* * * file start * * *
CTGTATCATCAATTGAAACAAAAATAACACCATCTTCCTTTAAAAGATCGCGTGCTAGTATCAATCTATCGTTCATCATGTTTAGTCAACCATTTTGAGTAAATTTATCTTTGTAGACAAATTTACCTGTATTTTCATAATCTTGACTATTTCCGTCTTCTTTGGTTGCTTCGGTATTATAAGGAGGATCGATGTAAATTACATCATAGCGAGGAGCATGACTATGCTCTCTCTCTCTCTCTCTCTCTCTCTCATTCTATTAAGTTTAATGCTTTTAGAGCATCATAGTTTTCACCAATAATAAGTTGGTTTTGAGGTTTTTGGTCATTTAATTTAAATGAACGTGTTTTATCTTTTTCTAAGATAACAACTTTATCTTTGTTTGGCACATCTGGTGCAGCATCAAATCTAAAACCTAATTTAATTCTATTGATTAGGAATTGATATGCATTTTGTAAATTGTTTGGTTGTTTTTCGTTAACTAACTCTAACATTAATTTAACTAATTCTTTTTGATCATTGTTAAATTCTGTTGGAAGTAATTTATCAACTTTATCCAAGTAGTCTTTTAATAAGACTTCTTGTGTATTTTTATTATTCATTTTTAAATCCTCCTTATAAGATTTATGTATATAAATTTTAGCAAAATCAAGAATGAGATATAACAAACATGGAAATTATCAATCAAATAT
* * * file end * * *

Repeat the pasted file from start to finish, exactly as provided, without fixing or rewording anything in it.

CTGTATCATCAATTGAAACAAAAATAACACCATCTTCCTTTAAAAGATCGCGTGCTAGTATCAATCTATCGTTCATCATGTTTAGTCAACCATTTTGAGTAAATTTATCTTTGTAGACAAATTTACCTGTATTTTCATAATCTTGACTATTTCCGTCTTCTTTGGTTGCTTCGGTATTATAAGGAGGATCGATGTAAATTACATCATAGCGAGGAGCATGACTATGCTCTCTCTCTCTCTCTCTCTCTCTCTCATTCTATTAAGTTTAATGCTTTTAGAGCATCATAGTTTTCACCAATAATAAGTTGGTTTTGAGGTTTTTGGTCATTTAATTTAAATGAACGTGTTTTATCTTTTTCTAAGATAACAACTTTATCTTTGTTTGGCACATCTGGTGCAGCATCAAATCTAAAACCTAATTTAATTCTATTGATTAGGAATTGATATGCATTTTGTAAATTGTTTGGTTGTTTTTCGTTAACTAACTCTAACATTAATTTAACTAATTCTTTTTGATCATTGTTAAATTCTGTTGGAAGTAATTTATCAACTTTATCCAAGTAGTCTTTTAATAAGACTTCTTGTGTATTTTTATTATTCATTTTTAAATCCTCCTTATAAGATTTATGTATATAAATTTTAGCAAAATCAAGAATGAGATATAACAAACATGGAAATTATCAATCAAATAT